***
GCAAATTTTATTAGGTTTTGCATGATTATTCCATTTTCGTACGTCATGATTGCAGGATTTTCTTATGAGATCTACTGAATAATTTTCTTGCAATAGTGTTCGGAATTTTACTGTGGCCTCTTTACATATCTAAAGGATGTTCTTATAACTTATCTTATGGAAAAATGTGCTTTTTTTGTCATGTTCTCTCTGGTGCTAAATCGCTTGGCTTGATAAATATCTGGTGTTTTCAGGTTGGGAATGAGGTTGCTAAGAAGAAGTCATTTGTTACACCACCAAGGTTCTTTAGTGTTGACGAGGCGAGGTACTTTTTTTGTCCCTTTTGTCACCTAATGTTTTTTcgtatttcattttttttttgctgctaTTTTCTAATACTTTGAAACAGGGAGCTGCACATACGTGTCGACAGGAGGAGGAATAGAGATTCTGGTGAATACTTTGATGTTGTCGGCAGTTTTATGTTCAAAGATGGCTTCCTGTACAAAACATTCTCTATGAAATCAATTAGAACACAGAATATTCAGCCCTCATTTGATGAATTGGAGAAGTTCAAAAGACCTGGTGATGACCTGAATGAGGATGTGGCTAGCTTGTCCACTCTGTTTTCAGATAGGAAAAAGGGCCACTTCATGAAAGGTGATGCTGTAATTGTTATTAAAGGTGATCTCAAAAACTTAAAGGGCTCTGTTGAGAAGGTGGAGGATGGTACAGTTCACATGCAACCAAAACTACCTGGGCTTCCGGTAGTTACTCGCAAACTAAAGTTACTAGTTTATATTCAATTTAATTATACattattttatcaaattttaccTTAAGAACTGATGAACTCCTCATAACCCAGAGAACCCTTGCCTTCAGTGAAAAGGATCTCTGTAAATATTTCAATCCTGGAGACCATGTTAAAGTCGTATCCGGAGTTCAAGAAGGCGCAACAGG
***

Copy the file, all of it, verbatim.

GCAAATTTTATTAGGTTTTGCATGATTATTCCATTTTCGTACGTCATGATTGCAGGATTTTCTTATGAGATCTACTGAATAATTTTCTTGCAATAGTGTTCGGAATTTTACTGTGGCCTCTTTACATATCTAAAGGATGTTCTTATAACTTATCTTATGGAAAAATGTGCTTTTTTTGTCATGTTCTCTCTGGTGCTAAATCGCTTGGCTTGATAAATATCTGGTGTTTTCAGGTTGGGAATGAGGTTGCTAAGAAGAAGTCATTTGTTACACCACCAAGGTTCTTTAGTGTTGACGAGGCGAGGTACTTTTTTTGTCCCTTTTGTCACCTAATGTTTTTTcgtatttcattttttttttgctgctaTTTTCTAATACTTTGAAACAGGGAGCTGCACATACGTGTCGACAGGAGGAGGAATAGAGATTCTGGTGAATACTTTGATGTTGTCGGCAGTTTTATGTTCAAAGATGGCTTCCTGTACAAAACATTCTCTATGAAATCAATTAGAACACAGAATATTCAGCCCTCATTTGATGAATTGGAGAAGTTCAAAAGACCTGGTGATGACCTGAATGAGGATGTGGCTAGCTTGTCCACTCTGTTTTCAGATAGGAAAAAGGGCCACTTCATGAAAGGTGATGCTGTAATTGTTATTAAAGGTGATCTCAAAAACTTAAAGGGCTCTGTTGAGAAGGTGGAGGATGGTACAGTTCACATGCAACCAAAACTACCTGGGCTTCCGGTAGTTACTCGCAAACTAAAGTTACTAGTTTATATTCAATTTAATTATACattattttatcaaattttaccTTAAGAACTGATGAACTCCTCATAACCCAGAGAACCCTTGCCTTCAGTGAAAAGGATCTCTGTAAATATTTCAATCCTGGAGACCATGTTAAAGTCGTATCCGGAGTTCAAGAAGGCGCAACAGG